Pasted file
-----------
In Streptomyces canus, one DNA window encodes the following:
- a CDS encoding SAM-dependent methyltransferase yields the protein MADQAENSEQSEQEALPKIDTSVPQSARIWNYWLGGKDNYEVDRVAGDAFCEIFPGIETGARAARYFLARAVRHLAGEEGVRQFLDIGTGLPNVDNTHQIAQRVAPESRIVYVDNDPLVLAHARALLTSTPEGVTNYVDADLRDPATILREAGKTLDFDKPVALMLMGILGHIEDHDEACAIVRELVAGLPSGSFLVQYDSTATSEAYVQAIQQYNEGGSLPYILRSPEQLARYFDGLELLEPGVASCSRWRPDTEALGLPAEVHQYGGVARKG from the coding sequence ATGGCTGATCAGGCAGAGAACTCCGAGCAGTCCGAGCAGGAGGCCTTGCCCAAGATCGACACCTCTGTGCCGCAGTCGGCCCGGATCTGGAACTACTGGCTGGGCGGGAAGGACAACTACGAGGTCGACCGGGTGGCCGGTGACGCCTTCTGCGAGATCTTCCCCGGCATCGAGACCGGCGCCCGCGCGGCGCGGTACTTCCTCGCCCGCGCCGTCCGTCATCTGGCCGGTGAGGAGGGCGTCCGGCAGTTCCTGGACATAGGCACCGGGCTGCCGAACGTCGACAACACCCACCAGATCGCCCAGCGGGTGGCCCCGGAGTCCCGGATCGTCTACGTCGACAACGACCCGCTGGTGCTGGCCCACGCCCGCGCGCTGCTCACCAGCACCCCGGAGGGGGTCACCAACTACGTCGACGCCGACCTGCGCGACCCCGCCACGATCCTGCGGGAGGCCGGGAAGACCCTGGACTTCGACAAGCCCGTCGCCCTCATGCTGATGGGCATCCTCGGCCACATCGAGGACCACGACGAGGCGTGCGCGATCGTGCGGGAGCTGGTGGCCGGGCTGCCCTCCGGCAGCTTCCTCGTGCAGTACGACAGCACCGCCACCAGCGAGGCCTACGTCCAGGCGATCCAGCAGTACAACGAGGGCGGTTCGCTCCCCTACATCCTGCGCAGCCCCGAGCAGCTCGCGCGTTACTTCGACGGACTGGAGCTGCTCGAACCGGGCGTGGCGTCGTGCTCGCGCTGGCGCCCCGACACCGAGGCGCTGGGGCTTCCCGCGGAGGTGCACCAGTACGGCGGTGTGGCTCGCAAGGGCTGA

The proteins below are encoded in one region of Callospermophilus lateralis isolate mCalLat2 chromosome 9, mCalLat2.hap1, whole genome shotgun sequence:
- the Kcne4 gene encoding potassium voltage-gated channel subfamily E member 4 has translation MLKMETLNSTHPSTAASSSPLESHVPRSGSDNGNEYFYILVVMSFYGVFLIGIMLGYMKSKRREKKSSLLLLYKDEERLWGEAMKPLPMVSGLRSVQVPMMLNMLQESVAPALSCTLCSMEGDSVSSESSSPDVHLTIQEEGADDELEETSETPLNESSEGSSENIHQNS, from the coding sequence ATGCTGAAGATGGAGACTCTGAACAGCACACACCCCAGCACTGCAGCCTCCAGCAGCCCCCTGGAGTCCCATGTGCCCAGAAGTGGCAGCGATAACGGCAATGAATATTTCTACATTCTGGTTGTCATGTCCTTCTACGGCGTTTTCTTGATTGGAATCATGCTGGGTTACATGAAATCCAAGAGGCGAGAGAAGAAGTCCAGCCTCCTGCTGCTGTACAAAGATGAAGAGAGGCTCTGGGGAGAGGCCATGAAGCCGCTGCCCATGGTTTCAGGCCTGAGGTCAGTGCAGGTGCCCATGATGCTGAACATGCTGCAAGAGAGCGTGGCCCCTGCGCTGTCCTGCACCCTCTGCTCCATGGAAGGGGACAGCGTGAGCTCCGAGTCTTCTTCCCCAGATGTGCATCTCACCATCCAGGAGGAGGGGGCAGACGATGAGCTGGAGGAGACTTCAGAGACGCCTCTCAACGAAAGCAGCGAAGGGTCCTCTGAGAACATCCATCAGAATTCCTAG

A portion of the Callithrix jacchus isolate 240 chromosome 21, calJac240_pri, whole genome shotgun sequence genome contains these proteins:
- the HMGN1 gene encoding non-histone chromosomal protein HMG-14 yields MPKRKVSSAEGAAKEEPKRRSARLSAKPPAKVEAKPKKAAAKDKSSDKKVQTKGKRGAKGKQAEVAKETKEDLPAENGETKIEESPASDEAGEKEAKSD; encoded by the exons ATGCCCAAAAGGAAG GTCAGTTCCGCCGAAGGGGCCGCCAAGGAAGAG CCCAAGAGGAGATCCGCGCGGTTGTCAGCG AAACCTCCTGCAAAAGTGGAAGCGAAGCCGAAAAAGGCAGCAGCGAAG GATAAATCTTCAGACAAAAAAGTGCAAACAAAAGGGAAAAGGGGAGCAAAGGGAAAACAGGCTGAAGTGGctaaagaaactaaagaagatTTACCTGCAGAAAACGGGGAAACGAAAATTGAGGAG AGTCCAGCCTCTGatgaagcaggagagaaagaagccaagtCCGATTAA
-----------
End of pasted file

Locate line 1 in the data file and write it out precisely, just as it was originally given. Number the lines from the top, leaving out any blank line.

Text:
In Streptomyces canus, one DNA window encodes the following: